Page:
Game Review: Passing Time (PlayStation Mobile)

Passing Time PlayStation Mobile

Oh how I crave my youth. Those days where I used to spend all afternoon and early evening after school playing football with my friends, not a care in the world. Sadly those days are gone and I have apparently all grown up. However it seems that I am not the only one who has grown up and the football sim has also grown up with me since that heady time with more recently, FIFA and Pro Evolution Soccer dominating the genre. However to get to this point there have been many, many casualties that include franchises and one offs such as: Sensible soccer, Adidas Pro Soccer, Total Football, Three Lions. I could go on, but I won’t. Not here anyway. Nowadays FIFA and Pro Evo are the only football franchises that matter and realism is the target being striven for every year, with details so miniscule being picked up on by the developers and their vocal fans. It would seem that jumpers are no longer acceptable for goalposts anymore.

Not all is lost however and developers Honeyslug, who are responsible for Frobisher Says and the upcoming Hohokum, have attempted something different. VERY different. Passing Time, which is available for PS Vita via the Mobile section of the PSN store, takes football in a different direction away from the stadium of the big boys FIFA and Pro Evo and sets up its own game  in the local park. The game sets its stall up as a touch based football game where you do not have actual control over the players, only the path of the ball. This means careful planning and keeping an eye on where your players are at all times.

There are 5 modes to the game with matches, not even the headline act, which are 6 a side affairs against the AI. You can compete in one-off matches or play in a league against international sides. Passing mode asks you to pass the ball around your players while opposing players attempt to close you down to win the ball from you. This mode can be surprisingly frantic and also introduces a fireball that can be activated after a certain amount of passes are completed, the fireball can then be used to fry your opponents and give you more time to complete more passes. This mode can also be surprisingly addictive with the smallest of errors ruining a good run. Challenge mode asks you to complete tasks that have certain conditions attached to them. Completing these challenges actually unlocks stars that you can assign to your very own ‘Frankenstein’ team in the options menu. Here you can assign stars to your players’ control or power ratings, edit their names, heads, kit and team name for use in the matches section of the game. Having your own custom team is a nice touch and earning stars through challenge mode becomes even more important for the sake of your own team. Free Kick mode and Corner Mode fill out the remaining modes, and are essentially the same thing. The players are set up and you need to choose which players to feed the ball to for an eventual goal. It can feel surprisingly strategic and brings another welcome dimension to the game. In my opinion it may have been better to combine Free Kicks and Corners into one Set piece mode but I’m not complaining and the variety on offer is very welcome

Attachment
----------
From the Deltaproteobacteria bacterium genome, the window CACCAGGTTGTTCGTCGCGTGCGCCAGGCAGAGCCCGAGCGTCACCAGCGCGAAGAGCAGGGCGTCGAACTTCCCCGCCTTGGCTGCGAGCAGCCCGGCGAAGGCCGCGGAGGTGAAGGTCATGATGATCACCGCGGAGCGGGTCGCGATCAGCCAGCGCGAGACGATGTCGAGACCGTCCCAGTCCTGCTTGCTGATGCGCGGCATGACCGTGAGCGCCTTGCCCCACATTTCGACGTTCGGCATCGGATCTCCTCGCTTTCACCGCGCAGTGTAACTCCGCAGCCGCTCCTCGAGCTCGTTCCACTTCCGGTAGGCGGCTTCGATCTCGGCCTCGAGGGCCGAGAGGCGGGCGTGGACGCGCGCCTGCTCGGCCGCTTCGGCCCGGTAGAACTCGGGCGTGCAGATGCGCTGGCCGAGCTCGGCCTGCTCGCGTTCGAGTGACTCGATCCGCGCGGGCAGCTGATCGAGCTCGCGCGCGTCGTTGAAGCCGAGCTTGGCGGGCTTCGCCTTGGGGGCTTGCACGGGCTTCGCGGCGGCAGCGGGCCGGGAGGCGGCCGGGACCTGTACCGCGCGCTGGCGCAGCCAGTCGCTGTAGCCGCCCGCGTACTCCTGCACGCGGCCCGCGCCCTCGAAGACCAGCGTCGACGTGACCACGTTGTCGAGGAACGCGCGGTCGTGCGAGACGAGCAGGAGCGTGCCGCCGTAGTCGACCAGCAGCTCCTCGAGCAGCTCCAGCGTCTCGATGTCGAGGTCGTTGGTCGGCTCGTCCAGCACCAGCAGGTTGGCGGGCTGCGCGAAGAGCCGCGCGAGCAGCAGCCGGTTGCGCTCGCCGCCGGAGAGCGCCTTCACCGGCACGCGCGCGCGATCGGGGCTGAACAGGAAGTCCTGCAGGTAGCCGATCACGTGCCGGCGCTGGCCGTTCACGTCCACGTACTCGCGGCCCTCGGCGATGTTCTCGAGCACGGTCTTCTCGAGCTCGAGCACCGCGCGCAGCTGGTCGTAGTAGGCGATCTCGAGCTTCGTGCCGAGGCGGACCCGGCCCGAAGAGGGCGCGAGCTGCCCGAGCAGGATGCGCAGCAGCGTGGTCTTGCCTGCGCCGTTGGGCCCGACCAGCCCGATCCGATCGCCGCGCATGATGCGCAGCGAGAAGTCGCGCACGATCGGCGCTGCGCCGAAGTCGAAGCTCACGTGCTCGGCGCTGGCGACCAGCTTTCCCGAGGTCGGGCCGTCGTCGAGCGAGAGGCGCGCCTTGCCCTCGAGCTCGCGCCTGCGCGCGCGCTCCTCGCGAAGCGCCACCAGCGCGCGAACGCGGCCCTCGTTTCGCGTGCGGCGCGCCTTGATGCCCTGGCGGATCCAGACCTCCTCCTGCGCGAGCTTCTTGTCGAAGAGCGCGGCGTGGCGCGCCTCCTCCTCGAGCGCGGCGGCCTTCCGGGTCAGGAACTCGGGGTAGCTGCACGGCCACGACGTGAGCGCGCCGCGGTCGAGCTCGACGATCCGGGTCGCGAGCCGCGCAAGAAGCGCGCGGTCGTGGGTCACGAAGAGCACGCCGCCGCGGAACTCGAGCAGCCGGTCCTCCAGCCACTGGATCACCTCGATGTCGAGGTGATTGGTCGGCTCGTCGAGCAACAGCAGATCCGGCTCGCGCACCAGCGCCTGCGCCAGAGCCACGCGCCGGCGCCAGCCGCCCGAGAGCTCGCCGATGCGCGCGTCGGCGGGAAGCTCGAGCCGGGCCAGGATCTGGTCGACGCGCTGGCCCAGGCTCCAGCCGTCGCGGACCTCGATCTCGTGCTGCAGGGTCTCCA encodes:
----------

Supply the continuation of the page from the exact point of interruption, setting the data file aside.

Graphics are reminiscent of 8-bit games with a slight twist on the players all looking like extras from Frobisher Says. Of course as Honeyslug also developed that game it would make sense and it actually adds to the games overall charm and quirkiness.

Sound though is pretty basic, with crowd noises and the referees whistle being pretty much it for ambience. Wembley stadium it is not, but as the game is not striving for realism does that really matter?

Controls are all touch based and all you are really doing is picking out players to pass the ball to, easy enough to learn in under 10 secs. The game also drops you into a small passing game, a sort of tutorial if you will. However there can be  problems with the game confusing crosses with shots at goal sometimes and the lack of accuracy passing to players who are not on-screen at times, but keep your passes short and sweet and you wont have any problems.

Passing Time maybe a little rough around the edges for many people, but it does take football and takes it in a different direction away from the big two, and the mobile platform may be the perfect place to get away with it! I could not help but enjoy myself with Passing Time and I hope that Sony give the green light for a native PS Vita version in the future. I really do think that with more time and care this could be something very special for Vita owners.

With only FIFA stamping any kind of authority on PS Vita it’s refreshing to see something different emerge from the shadows, okay it certainly won’t leave EA quaking in their boots, but at the very least it is something VERY different that deserves a look and should serve to remind us that you can still use jumpers for goalposts!

Ben Gove

At A Glance

  • Title: Passing Time
  • Publisher: SCEE
  • System: PlayStation Mobile
  • Format: PSN Download
  • Cross Buy: No
  • Cross Play: No
  • Online Multiplayer: No
  • Memory Card Space Needed: 45Mb

Facebook Comments

Be the first to comment

Got any thoughts on this? Let us know!